The range of Ramanagaram Hills, once referred to as Closepet Granites, are a younger set of coarse-grained potassic granites which form a chain of rounded bosses and domes running north-south, over a distance of 75 Km from south of Magadi till a little north of Kollegal and span over a width of nearly 25 Km from around Ramanagaram to the west of Kanakapura, represent a rock formations of great antiquity. These rocks formed during the Lower Proterozoic era, between 2600-2000 million years of geological history. These range of hills, unique to inland Karnataka, form one of the most picturesque features of the Indian landscape. They excel in grandeur and assume fantastic forms, form a part of the natural heritage of the state. Besides being a home to a large variety of flora and fauna, these hills together with their forest-covered slopes are of great ornithological importance.
But none of these factors had any bearing on the Government of Karnataka when they forwarded the proposal for clearance to the Union Ministry of Environment and Forests. The proposal claimed that only one rock would be carved out into the Sanghamitra Buddha, that being Handigondi. As this falls within the Handigondi State Forest area, the proposal sought permission to divert about 10 acres of forest land to non-forest purpose. There was a slight problem though as the Supreme Court had recently directed against defacement of rocks, given the many Coco Cola and Pepsi ads that were painted on rocks abutting highways in the Himalayan region. This was adequately taken care of by the District Forest Officer (Bangalore Rural) in his inspection report, who glibly stated that considering “it is carving a statue of international fame and away from highways and no paint is used for painting the rock… the guidelines regarding interference with the rock shall not apply to this case”. Clearly the officer did not consider dynamiting rocks such a big deal.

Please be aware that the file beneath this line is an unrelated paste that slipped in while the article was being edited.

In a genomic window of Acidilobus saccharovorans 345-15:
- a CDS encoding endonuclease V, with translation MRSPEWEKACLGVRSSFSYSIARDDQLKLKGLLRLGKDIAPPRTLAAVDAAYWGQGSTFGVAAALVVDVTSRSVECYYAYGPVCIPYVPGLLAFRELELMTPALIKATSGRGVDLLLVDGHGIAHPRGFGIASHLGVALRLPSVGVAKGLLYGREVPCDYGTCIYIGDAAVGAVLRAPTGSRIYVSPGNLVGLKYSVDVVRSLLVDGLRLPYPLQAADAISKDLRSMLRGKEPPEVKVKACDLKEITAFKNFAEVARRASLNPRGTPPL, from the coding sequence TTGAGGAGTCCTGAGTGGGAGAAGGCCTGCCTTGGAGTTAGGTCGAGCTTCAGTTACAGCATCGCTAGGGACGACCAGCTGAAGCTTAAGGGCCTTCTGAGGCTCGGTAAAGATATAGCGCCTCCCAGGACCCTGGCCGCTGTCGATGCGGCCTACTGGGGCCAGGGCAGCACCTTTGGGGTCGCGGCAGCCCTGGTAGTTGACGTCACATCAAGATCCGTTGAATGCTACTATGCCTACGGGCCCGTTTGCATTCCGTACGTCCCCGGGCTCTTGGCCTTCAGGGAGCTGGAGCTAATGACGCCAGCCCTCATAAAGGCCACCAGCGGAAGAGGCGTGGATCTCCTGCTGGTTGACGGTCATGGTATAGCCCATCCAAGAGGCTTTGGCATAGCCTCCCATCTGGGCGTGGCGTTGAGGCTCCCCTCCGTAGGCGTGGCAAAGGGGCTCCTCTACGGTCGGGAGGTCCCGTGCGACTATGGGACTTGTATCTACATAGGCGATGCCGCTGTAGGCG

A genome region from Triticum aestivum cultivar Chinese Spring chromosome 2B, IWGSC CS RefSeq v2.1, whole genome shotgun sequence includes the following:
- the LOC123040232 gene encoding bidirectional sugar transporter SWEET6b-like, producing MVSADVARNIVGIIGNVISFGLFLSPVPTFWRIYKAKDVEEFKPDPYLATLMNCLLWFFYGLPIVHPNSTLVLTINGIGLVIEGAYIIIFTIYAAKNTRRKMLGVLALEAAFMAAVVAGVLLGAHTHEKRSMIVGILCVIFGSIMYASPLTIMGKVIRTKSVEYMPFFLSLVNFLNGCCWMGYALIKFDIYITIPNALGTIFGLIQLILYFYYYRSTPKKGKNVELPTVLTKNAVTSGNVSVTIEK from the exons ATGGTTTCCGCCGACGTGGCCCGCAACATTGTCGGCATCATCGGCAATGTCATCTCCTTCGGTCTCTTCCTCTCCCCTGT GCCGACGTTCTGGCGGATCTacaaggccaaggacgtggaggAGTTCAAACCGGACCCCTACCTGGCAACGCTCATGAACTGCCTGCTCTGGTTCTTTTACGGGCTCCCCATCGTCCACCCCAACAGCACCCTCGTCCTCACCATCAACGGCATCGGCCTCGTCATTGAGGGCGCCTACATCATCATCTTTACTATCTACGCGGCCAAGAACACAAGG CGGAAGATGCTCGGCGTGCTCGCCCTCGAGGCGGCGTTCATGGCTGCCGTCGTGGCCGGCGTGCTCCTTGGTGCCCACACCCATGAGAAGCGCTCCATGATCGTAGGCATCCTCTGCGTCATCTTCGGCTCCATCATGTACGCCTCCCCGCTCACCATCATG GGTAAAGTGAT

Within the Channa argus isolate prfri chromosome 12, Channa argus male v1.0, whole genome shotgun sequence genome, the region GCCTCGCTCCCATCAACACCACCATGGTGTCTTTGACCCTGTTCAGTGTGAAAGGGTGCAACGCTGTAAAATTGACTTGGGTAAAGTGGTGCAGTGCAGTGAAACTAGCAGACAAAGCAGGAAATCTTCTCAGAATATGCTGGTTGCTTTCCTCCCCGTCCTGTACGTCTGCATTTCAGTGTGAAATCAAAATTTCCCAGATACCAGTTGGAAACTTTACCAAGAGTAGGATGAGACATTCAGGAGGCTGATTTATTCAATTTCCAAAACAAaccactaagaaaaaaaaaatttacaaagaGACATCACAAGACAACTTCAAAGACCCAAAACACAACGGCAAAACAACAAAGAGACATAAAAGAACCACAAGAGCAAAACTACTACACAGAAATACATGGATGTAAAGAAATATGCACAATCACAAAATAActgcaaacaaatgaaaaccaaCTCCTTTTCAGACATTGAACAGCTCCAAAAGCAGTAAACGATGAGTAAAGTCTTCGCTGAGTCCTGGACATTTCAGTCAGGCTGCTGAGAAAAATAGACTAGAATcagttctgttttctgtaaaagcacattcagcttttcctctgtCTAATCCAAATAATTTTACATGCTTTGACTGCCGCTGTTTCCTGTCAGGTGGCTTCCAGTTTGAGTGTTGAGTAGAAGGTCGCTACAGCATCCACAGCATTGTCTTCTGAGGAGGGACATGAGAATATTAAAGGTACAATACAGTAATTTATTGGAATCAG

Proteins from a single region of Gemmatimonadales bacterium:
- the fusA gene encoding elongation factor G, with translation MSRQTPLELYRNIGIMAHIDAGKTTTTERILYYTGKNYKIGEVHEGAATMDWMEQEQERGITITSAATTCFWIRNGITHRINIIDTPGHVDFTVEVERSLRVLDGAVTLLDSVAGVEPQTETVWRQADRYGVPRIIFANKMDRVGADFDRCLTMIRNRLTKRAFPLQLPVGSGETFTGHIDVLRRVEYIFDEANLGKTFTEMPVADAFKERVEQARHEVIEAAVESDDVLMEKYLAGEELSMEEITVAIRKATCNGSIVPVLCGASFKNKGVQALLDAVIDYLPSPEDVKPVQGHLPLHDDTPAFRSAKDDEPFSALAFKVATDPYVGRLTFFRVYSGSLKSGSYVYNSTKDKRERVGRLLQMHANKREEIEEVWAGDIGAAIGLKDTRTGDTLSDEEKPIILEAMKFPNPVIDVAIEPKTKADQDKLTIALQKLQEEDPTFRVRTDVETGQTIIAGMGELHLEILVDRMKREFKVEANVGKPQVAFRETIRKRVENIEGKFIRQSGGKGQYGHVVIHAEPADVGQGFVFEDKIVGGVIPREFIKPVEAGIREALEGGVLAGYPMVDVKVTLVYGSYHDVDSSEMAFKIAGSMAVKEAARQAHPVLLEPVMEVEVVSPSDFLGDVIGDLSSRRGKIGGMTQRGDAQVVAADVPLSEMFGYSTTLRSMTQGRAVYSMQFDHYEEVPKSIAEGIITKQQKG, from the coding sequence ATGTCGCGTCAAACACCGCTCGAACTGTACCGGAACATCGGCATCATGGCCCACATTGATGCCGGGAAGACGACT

None of the senior officers reviewing the proposal checked this travesty. For instance the Karnataka Principal Chief Conservator of Forests forwarded the proposal as “there is no damage to the forest since tree cutting is not involved”. Further forwarding the proposal to the Ministry of Environment of Forests for final clearance, the Karnataka Principal Secretary of the Department of Forests, Ecology and Environment allowed the diversion of the forest land for carving the statue so long as “the legal status of the land shall continue to be forest land” and 10 acres of such land would be leased for a period of 15 years based on compensatory afforestation charges. Not one officer independently verified the project, beyond documentation submitted to them by the Foundation, and thus missed the big picture: that the project was over 2000 acres, not 10 acres for which permission was sought! A glimpse at the Sanghamitra Buddha Foundation website (www.sanghamitrabuddha.com) would have revealed “(T)he International Peace Center once complete will be the finest, comprised of the world's tallest statue of Buddha with an imposing height of 712 Ft, amidst 2000 acres of lush green scenic beauty and creative marvels.”
Despite many representations, the Government of India has remained silent, a silence that could well mean severely compromising critical conservation requirements under the Wildlife Protection Act, other statutes and many international threatened species and heritage conservation treaties. Needless to state there are also many other reasons why this geological marvel should be left to its elements for posterity: sloth bear, leopard, small cats, wild boar, snakes, and a wide variety of flora and fauna abound the Handigondi State Forest.
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